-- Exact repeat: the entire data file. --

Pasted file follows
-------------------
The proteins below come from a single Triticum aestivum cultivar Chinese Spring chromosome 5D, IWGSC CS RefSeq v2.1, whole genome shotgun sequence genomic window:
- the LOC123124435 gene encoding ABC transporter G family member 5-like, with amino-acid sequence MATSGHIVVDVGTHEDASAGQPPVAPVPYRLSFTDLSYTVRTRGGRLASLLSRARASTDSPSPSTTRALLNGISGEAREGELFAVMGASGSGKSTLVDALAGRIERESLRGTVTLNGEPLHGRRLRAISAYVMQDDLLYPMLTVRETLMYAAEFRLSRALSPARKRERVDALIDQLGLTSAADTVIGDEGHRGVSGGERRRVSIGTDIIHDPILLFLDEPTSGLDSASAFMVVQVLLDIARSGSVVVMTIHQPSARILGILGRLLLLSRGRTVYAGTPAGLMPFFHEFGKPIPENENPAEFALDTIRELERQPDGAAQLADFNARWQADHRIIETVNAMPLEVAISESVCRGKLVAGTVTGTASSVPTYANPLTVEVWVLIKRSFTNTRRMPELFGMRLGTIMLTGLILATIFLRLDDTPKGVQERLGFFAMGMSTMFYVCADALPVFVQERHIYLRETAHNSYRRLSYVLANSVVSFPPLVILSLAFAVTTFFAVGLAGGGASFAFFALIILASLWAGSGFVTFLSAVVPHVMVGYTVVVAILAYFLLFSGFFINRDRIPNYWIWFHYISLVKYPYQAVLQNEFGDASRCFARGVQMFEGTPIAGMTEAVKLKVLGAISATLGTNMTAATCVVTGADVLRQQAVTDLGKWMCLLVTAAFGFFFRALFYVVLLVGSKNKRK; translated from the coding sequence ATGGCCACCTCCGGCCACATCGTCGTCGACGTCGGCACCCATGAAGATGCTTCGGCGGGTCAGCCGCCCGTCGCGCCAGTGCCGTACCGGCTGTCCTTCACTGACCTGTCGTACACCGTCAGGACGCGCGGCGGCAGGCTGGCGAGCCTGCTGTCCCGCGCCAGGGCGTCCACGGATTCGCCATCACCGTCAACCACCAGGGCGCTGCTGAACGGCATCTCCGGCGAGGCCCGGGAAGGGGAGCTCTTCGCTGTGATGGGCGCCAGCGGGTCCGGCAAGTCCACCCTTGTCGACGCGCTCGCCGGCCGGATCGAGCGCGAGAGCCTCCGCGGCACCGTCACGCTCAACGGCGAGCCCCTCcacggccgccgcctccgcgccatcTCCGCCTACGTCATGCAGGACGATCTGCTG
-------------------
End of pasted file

The proteins below come from a single Triticum aestivum cultivar Chinese Spring chromosome 5D, IWGSC CS RefSeq v2.1, whole genome shotgun sequence genomic window:
- the LOC123124435 gene encoding ABC transporter G family member 5-like, with amino-acid sequence MATSGHIVVDVGTHEDASAGQPPVAPVPYRLSFTDLSYTVRTRGGRLASLLSRARASTDSPSPSTTRALLNGISGEAREGELFAVMGASGSGKSTLVDALAGRIERESLRGTVTLNGEPLHGRRLRAISAYVMQDDLLYPMLTVRETLMYAAEFRLSRALSPARKRERVDALIDQLGLTSAADTVIGDEGHRGVSGGERRRVSIGTDIIHDPILLFLDEPTSGLDSASAFMVVQVLLDIARSGSVVVMTIHQPSARILGILGRLLLLSRGRTVYAGTPAGLMPFFHEFGKPIPENENPAEFALDTIRELERQPDGAAQLADFNARWQADHRIIETVNAMPLEVAISESVCRGKLVAGTVTGTASSVPTYANPLTVEVWVLIKRSFTNTRRMPELFGMRLGTIMLTGLILATIFLRLDDTPKGVQERLGFFAMGMSTMFYVCADALPVFVQERHIYLRETAHNSYRRLSYVLANSVVSFPPLVILSLAFAVTTFFAVGLAGGGASFAFFALIILASLWAGSGFVTFLSAVVPHVMVGYTVVVAILAYFLLFSGFFINRDRIPNYWIWFHYISLVKYPYQAVLQNEFGDASRCFARGVQMFEGTPIAGMTEAVKLKVLGAISATLGTNMTAATCVVTGADVLRQQAVTDLGKWMCLLVTAAFGFFFRALFYVVLLVGSKNKRK; translated from the coding sequence ATGGCCACCTCCGGCCACATCGTCGTCGACGTCGGCACCCATGAAGATGCTTCGGCGGGTCAGCCGCCCGTCGCGCCAGTGCCGTACCGGCTGTCCTTCACTGACCTGTCGTACACCGTCAGGACGCGCGGCGGCAGGCTGGCGAGCCTGCTGTCCCGCGCCAGGGCGTCCACGGATTCGCCATCACCGTCAACCACCAGGGCGCTGCTGAACGGCATCTCCGGCGAGGCCCGGGAAGGGGAGCTCTTCGCTGTGATGGGCGCCAGCGGGTCCGGCAAGTCCACCCTTGTCGACGCGCTCGCCGGCCGGATCGAGCGCGAGAGCCTCCGCGGCACCGTCACGCTCAACGGCGAGCCCCTCcacggccgccgcctccgcgccatcTCCGCCTACGTCATGCAGGACGATCTGCTG